Bringing a new meaning to Shelby GT350H

By Christopher A. Sawyer
The Virtual Driver

(February 28, 2016) Don’t look now, but in the near future, your average Pony car will be a hybrid. I’m not talking full-on Prius-style hybridization here (at least not yet), but the sort of light electrification that will keep Mustangs and Camaros from being a big drain on an automaker’s CAFE plans.

The basic system is simple. It incorporates stop-start capability, a compact electric motor packaged in the front end accessory drive to provide a small amount of boost during initial acceleration, and regenerative braking to recharge the onboard battery pack. These simple changes should increase fuel economy by 10%-15%, and add about 2 mpg to the EPA city and highway fuel economy number. The weight disadvantage would be about 100 pounds.

With a little extra work, the technology could be modified or adapted to offer further gains. For example, V6 and V8 motors with variable valve timing would be able to run a more fuel efficient Atkinson cycle in routine driving. True, the engine would be less powerful when running in Atkinson mode, but it would be much more fuel efficient. Plus, it can use the accessory drive-mounted electric motor to fill in any torque troughs.

Then it can switch to an Otto cycle under spirited acceleration, using the electric motor for a mild power boost and torque smoothing. On the other hand, in a performance four-cylinder application some of the electric power could be siphoned off to drive an electric turbocharger. This would give instantaneous boost, improve low-end torque, and smooth torque application between shifts. This adaptation would give V8-like acceleration off the line, as well as smoother acceleration through the gears.

None of these ideas would require adding an electric motor to either the transmission or rear axle as the hybrid effect is minimal. That’s because you don’t need a large battery or the ability to drive on electric power only to get a significant improvement in fuel economy.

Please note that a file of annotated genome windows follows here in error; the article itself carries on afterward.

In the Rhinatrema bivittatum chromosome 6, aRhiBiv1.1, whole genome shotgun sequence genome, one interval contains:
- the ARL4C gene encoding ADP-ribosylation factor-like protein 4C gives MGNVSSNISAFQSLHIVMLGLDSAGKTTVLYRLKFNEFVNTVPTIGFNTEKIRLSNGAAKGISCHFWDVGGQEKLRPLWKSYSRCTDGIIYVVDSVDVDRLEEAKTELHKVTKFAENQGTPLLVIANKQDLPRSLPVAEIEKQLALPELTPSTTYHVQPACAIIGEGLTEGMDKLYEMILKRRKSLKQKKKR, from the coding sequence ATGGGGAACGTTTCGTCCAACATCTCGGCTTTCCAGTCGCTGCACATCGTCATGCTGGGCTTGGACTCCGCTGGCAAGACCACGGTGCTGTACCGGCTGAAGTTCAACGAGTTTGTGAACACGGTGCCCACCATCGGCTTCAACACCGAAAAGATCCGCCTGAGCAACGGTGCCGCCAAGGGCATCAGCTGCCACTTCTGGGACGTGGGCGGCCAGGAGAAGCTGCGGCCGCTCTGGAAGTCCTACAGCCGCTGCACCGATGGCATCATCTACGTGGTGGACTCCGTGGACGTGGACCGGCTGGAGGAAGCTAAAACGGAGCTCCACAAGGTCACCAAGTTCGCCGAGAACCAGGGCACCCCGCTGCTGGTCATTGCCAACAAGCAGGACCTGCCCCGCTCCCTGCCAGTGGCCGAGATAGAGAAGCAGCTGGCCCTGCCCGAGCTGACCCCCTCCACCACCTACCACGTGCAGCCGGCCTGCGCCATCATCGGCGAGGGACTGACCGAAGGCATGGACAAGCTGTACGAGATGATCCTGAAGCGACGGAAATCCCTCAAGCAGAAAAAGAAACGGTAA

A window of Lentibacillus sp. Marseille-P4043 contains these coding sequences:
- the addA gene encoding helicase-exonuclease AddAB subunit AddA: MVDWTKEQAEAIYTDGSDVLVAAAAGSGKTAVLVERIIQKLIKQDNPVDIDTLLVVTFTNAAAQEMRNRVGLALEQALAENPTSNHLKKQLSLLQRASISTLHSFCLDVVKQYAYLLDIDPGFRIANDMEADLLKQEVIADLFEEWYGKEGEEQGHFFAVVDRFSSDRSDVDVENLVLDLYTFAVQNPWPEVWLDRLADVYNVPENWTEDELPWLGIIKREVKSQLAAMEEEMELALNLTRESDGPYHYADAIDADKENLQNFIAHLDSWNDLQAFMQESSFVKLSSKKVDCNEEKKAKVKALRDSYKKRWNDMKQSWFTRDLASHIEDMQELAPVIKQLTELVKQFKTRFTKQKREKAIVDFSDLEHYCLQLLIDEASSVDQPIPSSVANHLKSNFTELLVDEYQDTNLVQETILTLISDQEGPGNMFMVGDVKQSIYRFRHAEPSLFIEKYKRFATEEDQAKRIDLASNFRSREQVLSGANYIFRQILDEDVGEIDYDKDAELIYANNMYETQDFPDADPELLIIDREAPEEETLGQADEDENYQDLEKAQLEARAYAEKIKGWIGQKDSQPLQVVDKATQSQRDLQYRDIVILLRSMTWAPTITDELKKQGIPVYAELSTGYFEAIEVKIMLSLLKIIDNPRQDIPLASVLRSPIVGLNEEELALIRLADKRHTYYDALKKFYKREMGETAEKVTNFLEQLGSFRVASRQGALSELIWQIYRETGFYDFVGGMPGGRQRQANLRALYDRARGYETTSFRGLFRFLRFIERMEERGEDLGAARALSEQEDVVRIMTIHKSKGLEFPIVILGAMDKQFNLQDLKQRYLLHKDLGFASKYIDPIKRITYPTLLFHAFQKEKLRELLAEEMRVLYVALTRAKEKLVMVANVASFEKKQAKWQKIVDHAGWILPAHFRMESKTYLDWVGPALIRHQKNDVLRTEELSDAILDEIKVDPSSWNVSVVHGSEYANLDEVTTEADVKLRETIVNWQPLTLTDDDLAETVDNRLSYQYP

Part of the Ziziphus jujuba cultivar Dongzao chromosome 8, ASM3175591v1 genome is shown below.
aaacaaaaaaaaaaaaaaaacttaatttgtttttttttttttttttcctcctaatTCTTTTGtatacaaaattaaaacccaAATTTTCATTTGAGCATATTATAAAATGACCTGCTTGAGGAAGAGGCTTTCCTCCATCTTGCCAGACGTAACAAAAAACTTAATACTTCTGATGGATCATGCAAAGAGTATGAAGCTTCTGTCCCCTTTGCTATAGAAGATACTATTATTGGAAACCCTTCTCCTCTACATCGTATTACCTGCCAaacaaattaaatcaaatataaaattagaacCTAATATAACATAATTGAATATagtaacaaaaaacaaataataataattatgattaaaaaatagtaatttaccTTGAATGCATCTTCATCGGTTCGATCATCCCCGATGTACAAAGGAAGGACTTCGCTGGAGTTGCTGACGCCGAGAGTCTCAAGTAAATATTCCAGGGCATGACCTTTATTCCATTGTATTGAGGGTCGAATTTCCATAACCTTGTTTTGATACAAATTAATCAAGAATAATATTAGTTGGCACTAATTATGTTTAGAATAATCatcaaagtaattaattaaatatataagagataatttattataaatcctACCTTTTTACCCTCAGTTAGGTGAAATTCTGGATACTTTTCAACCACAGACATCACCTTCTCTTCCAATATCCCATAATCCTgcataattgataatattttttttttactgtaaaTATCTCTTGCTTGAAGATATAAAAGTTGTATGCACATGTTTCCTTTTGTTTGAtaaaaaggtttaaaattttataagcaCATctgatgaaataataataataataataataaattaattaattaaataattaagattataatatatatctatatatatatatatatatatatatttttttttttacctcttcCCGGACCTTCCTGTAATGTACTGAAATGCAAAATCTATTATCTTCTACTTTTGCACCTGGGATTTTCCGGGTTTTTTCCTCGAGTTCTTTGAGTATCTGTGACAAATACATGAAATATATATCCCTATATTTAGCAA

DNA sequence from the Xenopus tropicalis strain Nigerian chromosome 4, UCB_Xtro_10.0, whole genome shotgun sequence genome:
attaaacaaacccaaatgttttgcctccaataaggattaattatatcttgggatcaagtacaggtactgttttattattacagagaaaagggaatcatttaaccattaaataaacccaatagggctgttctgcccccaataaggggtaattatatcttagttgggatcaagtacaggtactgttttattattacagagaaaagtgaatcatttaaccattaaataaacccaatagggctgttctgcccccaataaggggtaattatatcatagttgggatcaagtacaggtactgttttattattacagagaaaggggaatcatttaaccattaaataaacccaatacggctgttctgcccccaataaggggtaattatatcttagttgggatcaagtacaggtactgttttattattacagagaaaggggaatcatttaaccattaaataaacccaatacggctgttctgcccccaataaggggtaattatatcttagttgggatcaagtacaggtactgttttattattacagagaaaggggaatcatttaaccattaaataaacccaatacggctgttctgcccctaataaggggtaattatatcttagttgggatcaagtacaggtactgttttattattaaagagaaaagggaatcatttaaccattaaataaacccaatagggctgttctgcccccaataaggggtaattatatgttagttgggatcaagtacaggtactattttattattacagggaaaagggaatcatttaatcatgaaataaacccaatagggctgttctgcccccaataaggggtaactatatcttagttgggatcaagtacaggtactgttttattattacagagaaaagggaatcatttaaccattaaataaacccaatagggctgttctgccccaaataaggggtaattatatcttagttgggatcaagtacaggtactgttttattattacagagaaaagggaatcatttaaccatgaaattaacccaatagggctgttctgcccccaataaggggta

However, should that capability become necessary, automakers are looking at a number of ideas to marry performance and hybrid ability. Drawing from the work currently being done on hybrid pickup trucks, automakers are looking at ways to adapt a fully hybridized transmission or axle to a performance coupe. The problem isn’t in making the technology work, it’s in finding the space in which to place the large battery pack necessary for this technology. You can’t place it under the bed as you would in a pickup. And where you put it has a big effect on weight distribution, ride and handling.

Currently, the preferred idea is to integrate the battery pack into the rear bulkhead, just behind the rear seats and above the rear axle. Unfortunately, there are two major drawbacks. First, the weight sits relatively high in the body. Second, unless there is a major increase in battery density, not only will the fold-down rear seat be a thing of the pat, so will anything that can reasonably be called trunk space. That’s even with a limit of three miles of EV-only power.

The level of hybrid technology chosen depends on how well each automaker does in reaching the CAFE standards with its main fleet, and whether or not Congress will extend the compliance window. Exceeding the standard reduces the pressure on each vehicle line to perform at max mpg, and reduces the complexity of the technology deployed and the cost of the product.

It will be interesting to see which technologies are deployed and where, and how purists respond.

The Virtual Driver